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Eh?

Where did 14.7 come from? I didn't make the figures above up...

You can work it out the other way if you like: work out the force of 1 bar in kg/square cm (1 x 1.019 = 1.019kg/sq cm)

and using 1" = 2.54cm work out kg/sq in (2.54 x 2.54 x 1.019 = 6.574 kg/sq in)

then taking 1kg = 2.204lb work out PSI
(6.574 x 2.204 = 14.489psi)

Therefore 1bar = 14.5 psi (allowing for rounding to 3 decimal places, this is near enough)

Any further questions, please see me after class.

Martin (who's bored at work)

BTW all above figures came from the posted website.
 

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Re: Eh?

Stunned Monkey said:
Where did 14.7 come from?
If this is not rhetorical I will tell you, 1 atm is 760mm of Mercury as first theorised by Torricelli and Demonstrated by Viviani.


Stunned Monkey said:
Any further questions, please see me after class.
Martin (who's bored at work)
[/B]
Must have been bored in the Physics lesson that day too.
 

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"If this is not rhetorical I will tell you, 1 atm is 760mm of Mercury as first theorised by Torricelli and Demonstrated by Viviani. "

So why does that make 1bar = 14.7psi?

Answer: it doesn't. Some people haven't been reading posts correctly. It was stated higher up that 1 bar = 14.7psi in some cases, confusing 1bar with 1atm.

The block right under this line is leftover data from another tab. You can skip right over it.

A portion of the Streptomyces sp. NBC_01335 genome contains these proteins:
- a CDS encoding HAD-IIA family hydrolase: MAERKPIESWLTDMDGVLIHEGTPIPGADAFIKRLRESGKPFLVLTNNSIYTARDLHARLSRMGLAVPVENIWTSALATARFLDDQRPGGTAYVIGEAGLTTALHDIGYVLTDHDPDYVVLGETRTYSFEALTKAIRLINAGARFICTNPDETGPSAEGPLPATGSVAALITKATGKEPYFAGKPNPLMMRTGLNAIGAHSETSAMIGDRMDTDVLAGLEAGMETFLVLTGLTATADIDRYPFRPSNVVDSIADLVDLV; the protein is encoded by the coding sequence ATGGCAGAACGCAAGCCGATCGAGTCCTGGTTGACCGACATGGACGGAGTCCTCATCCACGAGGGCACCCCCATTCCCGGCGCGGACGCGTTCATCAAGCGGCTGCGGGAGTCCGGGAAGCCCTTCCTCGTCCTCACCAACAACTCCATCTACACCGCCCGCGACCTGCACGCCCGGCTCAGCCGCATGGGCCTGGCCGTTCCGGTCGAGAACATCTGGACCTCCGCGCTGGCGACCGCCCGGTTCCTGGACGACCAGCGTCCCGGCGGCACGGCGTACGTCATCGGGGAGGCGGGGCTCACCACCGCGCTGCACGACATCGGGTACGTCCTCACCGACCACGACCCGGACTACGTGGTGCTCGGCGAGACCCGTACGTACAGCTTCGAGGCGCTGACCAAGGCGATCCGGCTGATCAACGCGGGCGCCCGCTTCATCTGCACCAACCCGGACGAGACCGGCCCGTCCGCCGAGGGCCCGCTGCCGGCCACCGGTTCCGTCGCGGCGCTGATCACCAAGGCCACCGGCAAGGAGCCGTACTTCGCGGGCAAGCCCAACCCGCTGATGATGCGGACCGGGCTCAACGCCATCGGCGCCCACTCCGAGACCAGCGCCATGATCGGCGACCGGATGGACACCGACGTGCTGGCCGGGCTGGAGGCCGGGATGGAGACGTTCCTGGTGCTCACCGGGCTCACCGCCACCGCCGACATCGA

Martin
(A-level in Physics, and Maths (involving Mechanics), and Degree module in mechanics - not that this means much, except that I did sleep a lot in class...)

PS Actually 1 atmosphere = 760.0021 mm mercury (@ 0 C)
 

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I always avoid going for the last possible decimal place as it seems a little too anal, we are on dodgy ground as it is with the discussion.

Dr Iain Morse-Wiltshire.
(20yds swimming certificate Hilsea Lido 1978, Good Behaviour Gold Star, Mrs Edwards class 1975)
 

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Mycroft said:
Just to make it plain.

1 bar =14.5psi
1 Atm = 14.7psi
Interesting, why are the values different? I understood what you were saying about how they're used to describe different things but why should the values be different? Where did bar come from? I had thought that bar was supposed to be mean atmospheric pressure at sea level but now it seems that it isn't.
 

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This is getting a way off topic but we might as well complete the circle and this is the simple version and, please, the end!

Bar is an absolute measure and can be used for calculations for the design of scuba gear, Oxy-acetylene bottles etc it is an International scale that has its root in the Scientific scale, Pascals.
1bar = 100000 Pascal.
In complex design calcs have nice round units makes for ease of cumbersome quantities.

Atm. is a gauge pressure reading and because it has no standardised simple number it has been variously called Atm, Atg, Ata and Atu, so it was dropped from the from the SI.

It is now mostly a meterological unit and simple common unit and is used by Motor engineers to denote the change from Natural induction and forced induction, this is exactly as (most) of us have been using it.

END. :D
 
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